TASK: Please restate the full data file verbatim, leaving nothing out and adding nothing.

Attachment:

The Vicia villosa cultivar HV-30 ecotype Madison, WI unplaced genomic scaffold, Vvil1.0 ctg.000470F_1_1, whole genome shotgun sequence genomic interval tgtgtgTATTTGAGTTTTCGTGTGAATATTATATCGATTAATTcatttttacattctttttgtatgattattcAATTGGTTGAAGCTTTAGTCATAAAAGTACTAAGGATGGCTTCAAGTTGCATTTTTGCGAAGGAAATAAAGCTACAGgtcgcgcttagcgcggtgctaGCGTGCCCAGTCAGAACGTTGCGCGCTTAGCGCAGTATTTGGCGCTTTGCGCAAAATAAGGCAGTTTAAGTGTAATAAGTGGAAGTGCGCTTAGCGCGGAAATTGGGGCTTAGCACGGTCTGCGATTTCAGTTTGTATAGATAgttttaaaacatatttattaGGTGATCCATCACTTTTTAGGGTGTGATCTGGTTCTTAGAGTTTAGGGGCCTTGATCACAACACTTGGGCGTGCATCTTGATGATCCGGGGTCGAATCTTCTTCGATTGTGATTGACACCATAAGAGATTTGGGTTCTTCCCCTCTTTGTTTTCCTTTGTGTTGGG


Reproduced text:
The Vicia villosa cultivar HV-30 ecotype Madison, WI unplaced genomic scaffold, Vvil1.0 ctg.000470F_1_1, whole genome shotgun sequence genomic interval tgtgtgTATTTGAGTTTTCGTGTGAATATTATATCGATTAATTcatttttacattctttttgtatgattattcAATTGGTTGAAGCTTTAGTCATAAAAGTACTAAGGATGGCTTCAAGTTGCATTTTTGCGAAGGAAATAAAGCTACAGgtcgcgcttagcgcggtgctaGCGTGCCCAGTCAGAACGTTGCGCGCTTAGCGCAGTATTTGGCGCTTTGCGCAAAATAAGGCAGTTTAAGTGTAATAAGTGGAAGTGCGCTTAGCGCGGAAATTGGGGCTTAGCACGGTCTGCGATTTCAGTTTGTATAGATAgttttaaaacatatttattaGGTGATCCATCACTTTTTAGGGTGTGATCTGGTTCTTAGAGTTTAGGGGCCTTGATCACAACACTTGGGCGTGCATCTTGATGATCCGGGGTCGAATCTTCTTCGATTGTGATTGACACCATAAGAGATTTGGGTTCTTCCCCTCTTTGTTTTCCTTTGTGTTGGG